A couple years back, I explained how I rip Blu-ray discs. A lot of time has passed, and I now use a slightly different procedure that results in much faster rips—with the caveat that the resulting file will be larger than the “slow” method, and is technically of slightly lower quality, though I can’t visually distinguish the two.
The new method uses Don Melton’s amazing video transcoding tools, a set of Unix programs that optimize video conversion in ways you cannot do (or easily do) in the Handbrake GUI. If you’re new to Unix, but would still like to try these tools, I wrote a detailed set of instructions that should help get you up and running.
Using these Unix programs, you can rip a disc with various parameters, including one to optimize for speed (with good image quality) and another that tries to minimize the file size.
Here’s a quick comparison of all three methods, as tested with the three-hour Hamlet Blu-ray. The ‘Handbrake GUI’ rip was done using, well, the Handbrake GUI as described in my original article. The second and third rows use Don’s tools set to quick and veryquick modes, and the final row uses Don’s tools set to optimize the file size.
|Method||Data Copied||Convert (hrs:mins)||File Size|
|transcode – quick||40.1GB||2:20||9.2GB|
|transcode – small||40.1GB||3:12||6.5GB|
Tested on a late 2014 27″ iMac with a 4GHz Core i7 and 24GB of RAM.
Using Don’s tools in “quick” mode, you save time two ways: 7GB (15%) less data is copied to the hard drive, and the conversion process is over 90 minutes (38%) faster. The downside is that the final file size is 2.4GB (35%) larger. And that’s what they call a tradeoff.
Using the “small” mode in Don’s tools, you still save the 7GB (15%) of data copy, and still save 40 minutes (17%) over the original method. In addition, the file size is smaller than the Handbrake GUI version.
To summarize, regardless of whether you care more about file size or ripping speed, Don’s tools provide an advantage over the Handbrake GUI: Either method is notably faster, and the small option generates smaller (or probably at worst, very similar) file sizes. (There’s also a “big” option, if you don’t mind somewhat larger files at a higher quality level.)
Keep reading to see some examples of the image quality of each method, and information on how to install and use Don’s video transcoding tools.
You may wonder about the quick option and how much quality you’re giving up for the speed gain. The following two images are from the Hamlet Blu-ray; one was taken from a file created with Handbrake, and the other via Don’s transcode video tools with the quick option. Drag the slider back and forth to spot any differences:
To my eyes, at this size, they’re identical. Here’s a comparison of a section of the paint on Hamlet’s forehead at an 800x zoom level:
At this zoom level, you can finally see some degradation. Rip 1 (the left image) was done using Don’s tools, while Rip 2 was done with Handbrake’s high quality mode. But unless you’re watching on a 40 foot screen, you’re unlikely to notice these tiny differences.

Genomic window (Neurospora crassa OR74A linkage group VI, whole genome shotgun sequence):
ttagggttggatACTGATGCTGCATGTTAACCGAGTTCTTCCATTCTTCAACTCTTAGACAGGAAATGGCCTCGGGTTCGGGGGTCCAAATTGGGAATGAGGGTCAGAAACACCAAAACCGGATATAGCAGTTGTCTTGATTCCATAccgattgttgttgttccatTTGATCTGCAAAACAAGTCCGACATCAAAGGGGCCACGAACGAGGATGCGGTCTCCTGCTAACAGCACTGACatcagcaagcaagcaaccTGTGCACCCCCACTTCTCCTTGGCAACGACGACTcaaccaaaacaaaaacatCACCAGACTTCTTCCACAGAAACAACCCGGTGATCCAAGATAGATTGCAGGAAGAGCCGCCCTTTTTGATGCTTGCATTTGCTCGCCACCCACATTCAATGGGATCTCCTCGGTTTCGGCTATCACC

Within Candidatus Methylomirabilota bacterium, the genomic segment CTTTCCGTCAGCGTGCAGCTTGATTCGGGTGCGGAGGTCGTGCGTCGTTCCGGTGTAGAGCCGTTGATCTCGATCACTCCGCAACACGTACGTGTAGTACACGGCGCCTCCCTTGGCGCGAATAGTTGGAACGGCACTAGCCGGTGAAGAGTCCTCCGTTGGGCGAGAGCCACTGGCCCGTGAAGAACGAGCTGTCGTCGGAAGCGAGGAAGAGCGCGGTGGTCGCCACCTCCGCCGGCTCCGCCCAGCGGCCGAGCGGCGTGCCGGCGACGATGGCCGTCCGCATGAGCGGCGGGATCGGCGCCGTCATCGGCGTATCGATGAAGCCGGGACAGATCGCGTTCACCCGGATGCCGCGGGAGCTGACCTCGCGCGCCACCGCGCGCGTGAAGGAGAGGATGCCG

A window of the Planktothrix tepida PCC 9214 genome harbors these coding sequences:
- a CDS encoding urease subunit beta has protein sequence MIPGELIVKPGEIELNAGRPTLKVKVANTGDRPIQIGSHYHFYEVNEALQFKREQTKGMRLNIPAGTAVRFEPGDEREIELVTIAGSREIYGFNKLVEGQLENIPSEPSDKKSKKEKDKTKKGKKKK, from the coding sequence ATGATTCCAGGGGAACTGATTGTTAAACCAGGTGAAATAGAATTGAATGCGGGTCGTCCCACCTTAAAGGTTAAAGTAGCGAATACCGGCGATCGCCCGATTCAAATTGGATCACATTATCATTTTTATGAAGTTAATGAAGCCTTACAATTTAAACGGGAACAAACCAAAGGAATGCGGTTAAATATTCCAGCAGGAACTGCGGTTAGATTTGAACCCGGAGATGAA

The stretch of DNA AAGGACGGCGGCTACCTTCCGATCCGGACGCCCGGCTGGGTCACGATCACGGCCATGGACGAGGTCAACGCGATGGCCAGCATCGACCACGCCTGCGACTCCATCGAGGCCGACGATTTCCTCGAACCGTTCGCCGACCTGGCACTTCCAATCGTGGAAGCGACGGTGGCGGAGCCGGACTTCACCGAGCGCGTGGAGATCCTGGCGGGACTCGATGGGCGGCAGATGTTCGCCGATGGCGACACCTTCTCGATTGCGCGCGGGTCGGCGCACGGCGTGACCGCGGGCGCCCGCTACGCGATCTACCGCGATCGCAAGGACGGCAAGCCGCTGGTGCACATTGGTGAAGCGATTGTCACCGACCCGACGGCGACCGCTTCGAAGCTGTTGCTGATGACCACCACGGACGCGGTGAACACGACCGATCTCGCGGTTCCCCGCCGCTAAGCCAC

And what about the small file option? I don’t have a frame-to-frame swipe comparison, but here’s roughly the same frame from the “small” rip:
Compare it to the above image, with the slider at either the left or the right side, and to my eye, the images are essentially identical.
Of course, the quality of the compression will vary with the quality of the source and the type of material—high-action films may suffer more by comparison, for instance. I’ve been using this method for about six months, though, and I’ve yet to find anything that was visibly bad in anything I’ve ripped.
As with my prior writeup, first the obligatory disclaimer:
Also from before, this same advice applies:
Ripping a Blu-ray disc to watch on a small-screen and/or limited-resolution device is somewhat senseless: The extra pixels in the Blu-ray will be lost due to the limited resolution, or you won’t see the benefit of them due to the small screen size. You’ll get very good results—and get done much faster—by using the DVD version of the movie.
With all of that out of the way, here’s what you’ll need to save time and waste drive space.
The Pioneer drive I referenced in the original article is no longer available. However, the Pioneer BDR-XD05S appears to be its direct successor, and it’s $10 cheaper than the previous model. (Other companies make Mac-compatible Blu-ray drives; this is just one that I have personal experience with.)
Once you have the hardware, you still can’t directly watch a Blu-ray disc on your Mac…at least not without adding some software, in the form of the MacGo Blu-ray Player. The software isn’t cheap, listed at $60 but usually on sale for $40 or so. I think I got my copy from a bundle at some point in time. Note that it may not play all discs, but if you want to try to watch the original discs on your Mac without ripping, this is your only real option.